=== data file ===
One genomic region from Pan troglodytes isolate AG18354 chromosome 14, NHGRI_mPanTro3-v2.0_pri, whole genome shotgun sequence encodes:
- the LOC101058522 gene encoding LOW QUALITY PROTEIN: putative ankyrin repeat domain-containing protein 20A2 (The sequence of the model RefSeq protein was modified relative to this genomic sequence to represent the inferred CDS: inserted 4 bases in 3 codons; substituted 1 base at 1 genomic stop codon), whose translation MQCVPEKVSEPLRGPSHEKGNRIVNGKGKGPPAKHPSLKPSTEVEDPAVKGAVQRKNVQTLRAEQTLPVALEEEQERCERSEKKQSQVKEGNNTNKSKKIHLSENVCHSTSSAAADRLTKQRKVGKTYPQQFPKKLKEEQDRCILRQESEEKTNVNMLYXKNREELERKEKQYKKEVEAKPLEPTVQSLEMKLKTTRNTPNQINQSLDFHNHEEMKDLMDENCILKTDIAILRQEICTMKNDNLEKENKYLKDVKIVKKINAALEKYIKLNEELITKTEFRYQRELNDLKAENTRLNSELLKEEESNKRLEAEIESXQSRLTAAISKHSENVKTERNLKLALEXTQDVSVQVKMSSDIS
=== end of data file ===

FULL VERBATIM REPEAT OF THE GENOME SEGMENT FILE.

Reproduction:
One genomic region from Pan troglodytes isolate AG18354 chromosome 14, NHGRI_mPanTro3-v2.0_pri, whole genome shotgun sequence encodes:
- the LOC101058522 gene encoding LOW QUALITY PROTEIN: putative ankyrin repeat domain-containing protein 20A2 (The sequence of the model RefSeq protein was modified relative to this genomic sequence to represent the inferred CDS: inserted 4 bases in 3 codons; substituted 1 base at 1 genomic stop codon), whose translation MQCVPEKVSEPLRGPSHEKGNRIVNGKGKGPPAKHPSLKPSTEVEDPAVKGAVQRKNVQTLRAEQTLPVALEEEQERCERSEKKQSQVKEGNNTNKSKKIHLSENVCHSTSSAAADRLTKQRKVGKTYPQQFPKKLKEEQDRCILRQESEEKTNVNMLYXKNREELERKEKQYKKEVEAKPLEPTVQSLEMKLKTTRNTPNQINQSLDFHNHEEMKDLMDENCILKTDIAILRQEICTMKNDNLEKENKYLKDVKIVKKINAALEKYIKLNEELITKTEFRYQRELNDLKAENTRLNSELLKEEESNKRLEAEIESXQSRLTAAISKHSENVKTERNLKLALEXTQDVSVQVKMSSDIS